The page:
• Get a pay rise
  • Reduce stress levels
  • Improve work/life balance
  • Be more organised
  • Improve communication skills
  • Develop experience in a particular area
  • Gain a qualification
  • Improve relationships with colleagues
  • Take on more responsibility

What is a SWOT analysis and how can it help me?

Personal SWOT analysis

Many may know a SWOT analysis as a planning method used by businesses to evaluate strengths, weaknesses, opportunities and threats, for projects and competitors. However, few people realise that a personal SWOT analysis can also be used in a individual context, as a realistic self-assessment.

Now you’ve set your career goals, creating a SWOT diagram can be a creative way of seeing where you currently are, what you need to improve upon to achieve your goals, what can help you along the way and what may hinder you. Take a look at this advice to help you get started:


Internal Strengths

 

Begin by identifying your personal strengths. Imagine you are going to an interview and explaining to the interviewer what you are good at, what other people may see as your strengths and what skills set you apart from other candidates.

Internal Weaknesses

 

Next, look at your personal weaknesses. These are areas that you need to improve upon, or that may set your career back. Think about whether there are any tasks at work you try to avoid, what other people would say your weaknesses are, or whether you’ve had any negative feedback recently.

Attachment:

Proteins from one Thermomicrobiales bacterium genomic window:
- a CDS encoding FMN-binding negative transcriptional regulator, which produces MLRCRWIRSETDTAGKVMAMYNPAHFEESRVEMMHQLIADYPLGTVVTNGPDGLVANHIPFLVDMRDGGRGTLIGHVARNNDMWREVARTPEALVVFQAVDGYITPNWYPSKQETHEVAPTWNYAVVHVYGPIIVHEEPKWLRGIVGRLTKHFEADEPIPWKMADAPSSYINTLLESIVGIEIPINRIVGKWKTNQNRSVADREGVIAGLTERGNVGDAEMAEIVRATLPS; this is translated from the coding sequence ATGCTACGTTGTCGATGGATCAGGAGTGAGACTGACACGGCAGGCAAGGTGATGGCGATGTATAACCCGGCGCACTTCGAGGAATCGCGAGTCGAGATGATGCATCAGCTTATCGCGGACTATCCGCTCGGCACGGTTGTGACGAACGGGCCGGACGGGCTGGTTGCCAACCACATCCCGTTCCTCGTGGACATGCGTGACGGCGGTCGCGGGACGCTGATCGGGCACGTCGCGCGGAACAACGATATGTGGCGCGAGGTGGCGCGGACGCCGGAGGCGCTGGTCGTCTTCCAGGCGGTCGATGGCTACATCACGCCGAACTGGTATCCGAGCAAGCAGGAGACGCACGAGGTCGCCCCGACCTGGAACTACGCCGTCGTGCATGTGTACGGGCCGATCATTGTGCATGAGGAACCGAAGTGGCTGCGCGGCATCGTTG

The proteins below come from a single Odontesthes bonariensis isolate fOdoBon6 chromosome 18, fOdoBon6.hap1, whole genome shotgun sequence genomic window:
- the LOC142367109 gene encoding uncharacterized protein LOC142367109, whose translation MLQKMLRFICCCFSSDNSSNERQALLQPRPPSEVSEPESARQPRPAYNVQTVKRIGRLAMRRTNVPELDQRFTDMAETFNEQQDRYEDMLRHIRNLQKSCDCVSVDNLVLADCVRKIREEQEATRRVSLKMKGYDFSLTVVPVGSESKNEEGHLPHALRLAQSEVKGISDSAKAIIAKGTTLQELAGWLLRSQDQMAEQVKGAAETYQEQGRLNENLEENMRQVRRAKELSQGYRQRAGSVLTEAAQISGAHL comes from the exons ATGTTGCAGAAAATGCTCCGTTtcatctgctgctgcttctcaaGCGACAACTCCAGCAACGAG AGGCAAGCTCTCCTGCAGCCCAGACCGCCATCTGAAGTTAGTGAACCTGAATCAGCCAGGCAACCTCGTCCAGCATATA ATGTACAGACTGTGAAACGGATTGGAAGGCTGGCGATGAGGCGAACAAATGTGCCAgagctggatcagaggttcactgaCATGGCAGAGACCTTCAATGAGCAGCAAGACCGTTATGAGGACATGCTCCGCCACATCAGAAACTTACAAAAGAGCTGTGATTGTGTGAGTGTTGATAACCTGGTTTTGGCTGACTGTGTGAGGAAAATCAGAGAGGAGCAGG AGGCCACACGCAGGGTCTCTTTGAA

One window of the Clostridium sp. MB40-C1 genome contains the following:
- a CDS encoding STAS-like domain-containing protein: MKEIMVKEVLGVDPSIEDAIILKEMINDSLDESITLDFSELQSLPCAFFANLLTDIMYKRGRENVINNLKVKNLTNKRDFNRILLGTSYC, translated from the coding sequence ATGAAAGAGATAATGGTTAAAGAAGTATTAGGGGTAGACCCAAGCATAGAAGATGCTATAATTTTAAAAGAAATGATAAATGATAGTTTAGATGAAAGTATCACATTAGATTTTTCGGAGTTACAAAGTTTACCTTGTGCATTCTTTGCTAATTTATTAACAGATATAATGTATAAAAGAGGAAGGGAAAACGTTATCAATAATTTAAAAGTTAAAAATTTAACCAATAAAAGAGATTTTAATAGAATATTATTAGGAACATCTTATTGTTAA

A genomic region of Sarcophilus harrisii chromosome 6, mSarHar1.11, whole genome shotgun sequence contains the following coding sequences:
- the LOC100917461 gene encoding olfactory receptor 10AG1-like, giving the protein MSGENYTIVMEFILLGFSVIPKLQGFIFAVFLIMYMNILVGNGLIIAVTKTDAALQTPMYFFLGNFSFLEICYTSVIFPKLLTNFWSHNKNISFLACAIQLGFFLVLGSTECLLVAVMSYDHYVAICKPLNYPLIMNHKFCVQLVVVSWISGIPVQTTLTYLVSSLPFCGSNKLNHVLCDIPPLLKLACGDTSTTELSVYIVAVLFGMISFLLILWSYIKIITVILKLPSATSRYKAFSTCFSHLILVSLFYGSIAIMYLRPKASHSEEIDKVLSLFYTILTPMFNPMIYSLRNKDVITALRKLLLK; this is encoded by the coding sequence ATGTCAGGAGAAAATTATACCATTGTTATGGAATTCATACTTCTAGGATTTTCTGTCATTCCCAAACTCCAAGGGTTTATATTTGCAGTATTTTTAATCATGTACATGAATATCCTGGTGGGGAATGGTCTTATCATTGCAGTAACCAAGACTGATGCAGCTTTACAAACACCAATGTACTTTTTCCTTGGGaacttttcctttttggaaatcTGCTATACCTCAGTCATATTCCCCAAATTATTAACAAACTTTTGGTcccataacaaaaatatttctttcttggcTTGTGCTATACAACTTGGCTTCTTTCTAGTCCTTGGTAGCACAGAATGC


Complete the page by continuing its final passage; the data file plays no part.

External Opportunities

 

Think about external factors that you may be able to take advantage of in order to achieve your career goals. For example, is your industry currently growing, are there new technologies that could help your business, or perhaps sudden demand for a specific skill?

External Threats

 

Finally, think about the factors that could get in the way of you achieving your career goals. For example, is your business changing direction, are there new requirements that could get in the way of you achieving your goals, or perhaps there are professional standards that you cannot meet.

How to put goals into action

put goals into action - professional career goals

Now you have your career goals and understand your strengths, weaknesses, opportunities and threats, it’s time to start putting your goals into action. Here are seven important steps to follow:

  1. Put it on paper – Firstly, write down your goals. Although this may seem small, it can help you cement your vision and it means you can’t simply forget what your goal is.
     
  2. Action plan – Take your goal and break it down into smaller, more manageable actions, each with their own timescales.
     
  3. Announce it – Although you may feel shy about talking to others, consider telling your friends and family what your career goal is. You will not only get their support, but it may also spur you on even harder to achieve your goal.
     
  4. Schedule it in – Many people don’t achieve their goals because they don’t have time, so make sure you make time! Ensure your goal is a priority by putting the required time aside in your calendar. It’ll be worth it!
     
  5. Assess your progress – Keep reviewing your action plan. Cross off each step as you get there, which can make you feel motivated and help you see that you’re moving towards achieving your overall goal.
     
  6. Stick with it – Achieving your goals may take time, so make sure you don’t give up. You may also face obstacles in the way, but the important thing is to stay motivated and keep going. 
     
  7. Restart – Achieved your goals? Don’t just give up there! Make sure you set your next goals to keep pushing your career forward.
     

Why not get started by running your own personal SWOT analysis? Map your career goals with your free template, available below. 

 

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Elizabeth Harmon

Elizabeth Harmon

is a Social Media Consultant with a number of years of experience in the field. She has worked with a growing list of clients around the world, helping to build successful social media strategies, create effective content and much more. She is a writer and journalist for the Open Colleges Careers Blog.